And the years roll on. We have closed the fifth year of this blog yesterday with the top 10 of the most views of 2016, so it is time to bare the bottom so to say and publish my favourite 10 records of 2016, but not before I wish all the readers a great 2017. May all your (musical) dreams come true.
2016 was a year that brought some great and some fantastic records. I had expected to have a giant struggle to come up with just ten records, but to my surprise that wasn't hard at all. Only between the number 10 and 11 it was hard.
You will see that the proportion records from my home country is incredibly high. I don't think that I've ever had this high a score in my year list. Six out of ten, not the number 1 position though, is a lot. Even in the runners up there still Dutch records to be found. Like 'Jupiter, part 1' by Blaudzun that came very close. A great year for NL music or as I wrote somewhere am I getting more patriotic? No, not by acquiring or listening to music. They simply really stick out.
There's one album that I would like to focus on specifically. Technically it's a re-issue, but it also sort of is not, as these songs were never together on an album before. 'X-Features' by New Zealand, circa 1980 punkers, Features is an album to check out if punk is your thing.
I'm sorry to say that 'Dearestly' by Lauren Mann became that number 11. A lovely record, with a great pop feel and many well-sung songs. It is just that I like this one just a little better.
Every album by Shane Alexander is good, but not a single one convinced me as a whole like Bliss does. On Bliss he presents a mix of songwriting skills with a deeper level of emotion. Owning his own recording studio may have given that little extra push of being able of working at a song just this little longer as the bill is only running on himself, not the studio. With 'Heart Of California' as the centre piece of a well-balanced album full of introspective ballads and mildly rocking songs. Bliss is a winner deserving a lot of attention.
9. Fading Lines. Amber Arcades
A fading face on the cover of Fading Lines. Amber Arcades or Annelotte de Graaf, came up with a perfect debut album, after tickling the world first with an EP. Based on a mild form of psychedelia Amber Arcades takes us on a trip through indie and alternative rock songs as light as a feather due to her ethereal voice. It seems that Ms. De Graaf took the right decision to quit her day job and migrate to the evenings.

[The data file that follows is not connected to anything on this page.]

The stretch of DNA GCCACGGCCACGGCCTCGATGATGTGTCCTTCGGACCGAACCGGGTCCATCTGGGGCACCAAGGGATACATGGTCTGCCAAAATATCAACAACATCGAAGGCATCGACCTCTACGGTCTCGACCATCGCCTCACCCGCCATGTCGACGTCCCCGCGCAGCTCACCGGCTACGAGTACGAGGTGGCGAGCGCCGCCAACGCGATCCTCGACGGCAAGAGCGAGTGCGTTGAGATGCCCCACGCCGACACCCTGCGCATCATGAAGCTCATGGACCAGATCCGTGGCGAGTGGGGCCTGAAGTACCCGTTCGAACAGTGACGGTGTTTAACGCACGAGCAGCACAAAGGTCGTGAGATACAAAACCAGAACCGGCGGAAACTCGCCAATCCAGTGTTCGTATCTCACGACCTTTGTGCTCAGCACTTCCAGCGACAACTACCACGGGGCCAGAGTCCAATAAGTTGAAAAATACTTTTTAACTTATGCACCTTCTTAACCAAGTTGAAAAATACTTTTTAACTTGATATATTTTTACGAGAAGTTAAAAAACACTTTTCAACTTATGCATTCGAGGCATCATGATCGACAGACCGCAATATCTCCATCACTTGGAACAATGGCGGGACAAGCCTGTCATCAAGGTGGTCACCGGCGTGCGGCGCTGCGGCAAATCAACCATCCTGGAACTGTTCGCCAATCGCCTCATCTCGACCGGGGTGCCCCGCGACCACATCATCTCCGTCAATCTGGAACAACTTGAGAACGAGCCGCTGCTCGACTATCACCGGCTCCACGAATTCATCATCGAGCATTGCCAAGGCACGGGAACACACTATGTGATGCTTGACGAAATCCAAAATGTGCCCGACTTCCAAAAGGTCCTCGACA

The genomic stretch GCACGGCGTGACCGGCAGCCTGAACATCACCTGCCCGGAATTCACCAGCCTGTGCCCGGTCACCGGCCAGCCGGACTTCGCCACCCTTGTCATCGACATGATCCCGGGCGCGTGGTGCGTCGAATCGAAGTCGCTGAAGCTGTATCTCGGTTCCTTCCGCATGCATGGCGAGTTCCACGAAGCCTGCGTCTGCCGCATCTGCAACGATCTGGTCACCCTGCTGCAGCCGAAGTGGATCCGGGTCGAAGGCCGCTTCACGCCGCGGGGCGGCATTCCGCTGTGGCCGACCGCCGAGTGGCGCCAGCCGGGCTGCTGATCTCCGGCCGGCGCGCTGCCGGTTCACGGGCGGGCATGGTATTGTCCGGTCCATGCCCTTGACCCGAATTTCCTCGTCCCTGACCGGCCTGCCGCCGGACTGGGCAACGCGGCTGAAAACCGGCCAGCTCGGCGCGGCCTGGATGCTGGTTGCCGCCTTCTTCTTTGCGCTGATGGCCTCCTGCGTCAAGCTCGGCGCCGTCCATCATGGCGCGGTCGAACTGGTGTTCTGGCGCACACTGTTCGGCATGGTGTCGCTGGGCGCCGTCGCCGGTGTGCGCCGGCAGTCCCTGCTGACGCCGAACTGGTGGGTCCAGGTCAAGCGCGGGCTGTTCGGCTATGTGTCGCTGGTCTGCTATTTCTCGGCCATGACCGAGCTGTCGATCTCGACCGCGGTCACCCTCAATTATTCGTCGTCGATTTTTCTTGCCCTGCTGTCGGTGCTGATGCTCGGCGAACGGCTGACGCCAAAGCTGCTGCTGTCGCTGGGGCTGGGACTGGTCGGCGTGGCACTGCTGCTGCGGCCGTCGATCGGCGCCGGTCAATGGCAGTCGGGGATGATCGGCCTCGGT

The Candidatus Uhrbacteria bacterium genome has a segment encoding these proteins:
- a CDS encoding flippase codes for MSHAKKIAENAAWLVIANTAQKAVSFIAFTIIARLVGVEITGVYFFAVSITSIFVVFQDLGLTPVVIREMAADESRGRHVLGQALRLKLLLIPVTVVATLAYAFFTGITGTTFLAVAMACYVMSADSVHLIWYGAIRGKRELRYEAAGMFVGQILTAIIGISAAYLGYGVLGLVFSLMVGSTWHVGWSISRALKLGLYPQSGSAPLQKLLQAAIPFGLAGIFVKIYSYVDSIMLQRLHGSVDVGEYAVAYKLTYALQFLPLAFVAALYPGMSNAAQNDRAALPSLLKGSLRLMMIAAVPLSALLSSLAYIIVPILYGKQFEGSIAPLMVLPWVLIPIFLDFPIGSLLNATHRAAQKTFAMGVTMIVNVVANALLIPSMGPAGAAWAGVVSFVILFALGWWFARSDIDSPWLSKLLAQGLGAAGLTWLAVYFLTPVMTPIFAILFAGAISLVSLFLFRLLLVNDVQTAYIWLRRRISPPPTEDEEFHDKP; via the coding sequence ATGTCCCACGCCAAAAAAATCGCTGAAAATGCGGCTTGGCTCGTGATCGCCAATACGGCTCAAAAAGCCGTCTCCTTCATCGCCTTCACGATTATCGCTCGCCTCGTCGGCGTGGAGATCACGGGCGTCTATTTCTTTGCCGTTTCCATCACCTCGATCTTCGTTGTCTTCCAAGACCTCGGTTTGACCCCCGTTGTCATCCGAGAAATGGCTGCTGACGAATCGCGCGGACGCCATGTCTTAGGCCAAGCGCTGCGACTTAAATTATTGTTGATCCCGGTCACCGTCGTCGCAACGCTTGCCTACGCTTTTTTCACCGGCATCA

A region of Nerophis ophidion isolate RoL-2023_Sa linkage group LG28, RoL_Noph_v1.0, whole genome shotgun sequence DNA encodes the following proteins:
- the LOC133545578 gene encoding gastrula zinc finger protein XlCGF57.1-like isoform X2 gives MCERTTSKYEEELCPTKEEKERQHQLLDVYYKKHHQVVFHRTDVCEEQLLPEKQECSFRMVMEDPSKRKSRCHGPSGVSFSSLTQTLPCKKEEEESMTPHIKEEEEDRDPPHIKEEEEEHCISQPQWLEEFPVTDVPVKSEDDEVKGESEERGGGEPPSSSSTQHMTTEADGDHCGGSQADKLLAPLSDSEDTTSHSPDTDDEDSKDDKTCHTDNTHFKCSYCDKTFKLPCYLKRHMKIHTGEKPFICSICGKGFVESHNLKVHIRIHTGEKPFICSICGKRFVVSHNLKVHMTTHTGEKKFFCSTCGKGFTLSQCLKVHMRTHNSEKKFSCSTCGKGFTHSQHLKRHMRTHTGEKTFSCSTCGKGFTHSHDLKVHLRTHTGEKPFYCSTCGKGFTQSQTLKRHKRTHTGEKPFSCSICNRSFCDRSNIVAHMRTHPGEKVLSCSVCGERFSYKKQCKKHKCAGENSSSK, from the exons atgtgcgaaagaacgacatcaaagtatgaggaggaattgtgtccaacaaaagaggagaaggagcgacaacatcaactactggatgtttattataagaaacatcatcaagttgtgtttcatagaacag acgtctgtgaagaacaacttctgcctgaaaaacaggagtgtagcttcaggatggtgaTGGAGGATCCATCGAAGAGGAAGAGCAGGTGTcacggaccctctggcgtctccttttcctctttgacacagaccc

8. O. De Staat
With its fourth album De Staat finally makes it in my end of year list. Although I'm following the band live ever since its second album, it seemed the band was not able to really catch its live energy on record in a way that makes the record exceptional. With O that problem is solved. O bounces, jumps, kicks, sparkles and what not, in all the right places. Torre Florim and his men have produced a perfect mix of rock, dance, hip hop rhythms, metal and a dash of pop. And one of the most beautiful covers of the year, although mine has been customised at one of the shows.
A supporting slot can lead to a spot in an end of year list. I would never have heard of The Avonden had I not attended the show of I Am Oak in November. The Avonden played a great show with its short, somewhat weirdly lyriced songs. The Ramones without the punk as far as the length of the songs were concerned. The Velvet Underground without the madness of John Cale, but with the otherwordly worldviews of Marc van der Holst. All this is captured beautifully on the band's second album.